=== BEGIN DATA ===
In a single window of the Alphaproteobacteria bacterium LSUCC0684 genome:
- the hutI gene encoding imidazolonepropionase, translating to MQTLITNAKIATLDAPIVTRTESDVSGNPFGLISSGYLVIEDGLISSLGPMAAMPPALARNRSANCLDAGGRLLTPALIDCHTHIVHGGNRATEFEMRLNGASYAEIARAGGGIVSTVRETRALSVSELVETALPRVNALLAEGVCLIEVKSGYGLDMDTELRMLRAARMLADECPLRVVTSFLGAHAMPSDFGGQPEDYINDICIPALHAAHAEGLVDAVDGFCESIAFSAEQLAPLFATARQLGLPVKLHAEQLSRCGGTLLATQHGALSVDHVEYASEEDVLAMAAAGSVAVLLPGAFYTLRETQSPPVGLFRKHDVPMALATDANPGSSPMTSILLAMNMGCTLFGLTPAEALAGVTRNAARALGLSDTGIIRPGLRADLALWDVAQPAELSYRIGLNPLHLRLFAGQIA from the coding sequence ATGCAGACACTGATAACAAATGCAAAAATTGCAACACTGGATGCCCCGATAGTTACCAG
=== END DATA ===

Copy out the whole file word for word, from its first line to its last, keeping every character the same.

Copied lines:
In a single window of the Alphaproteobacteria bacterium LSUCC0684 genome:
- the hutI gene encoding imidazolonepropionase, translating to MQTLITNAKIATLDAPIVTRTESDVSGNPFGLISSGYLVIEDGLISSLGPMAAMPPALARNRSANCLDAGGRLLTPALIDCHTHIVHGGNRATEFEMRLNGASYAEIARAGGGIVSTVRETRALSVSELVETALPRVNALLAEGVCLIEVKSGYGLDMDTELRMLRAARMLADECPLRVVTSFLGAHAMPSDFGGQPEDYINDICIPALHAAHAEGLVDAVDGFCESIAFSAEQLAPLFATARQLGLPVKLHAEQLSRCGGTLLATQHGALSVDHVEYASEEDVLAMAAAGSVAVLLPGAFYTLRETQSPPVGLFRKHDVPMALATDANPGSSPMTSILLAMNMGCTLFGLTPAEALAGVTRNAARALGLSDTGIIRPGLRADLALWDVAQPAELSYRIGLNPLHLRLFAGQIA from the coding sequence ATGCAGACACTGATAACAAATGCAAAAATTGCAACACTGGATGCCCCGATAGTTACCAG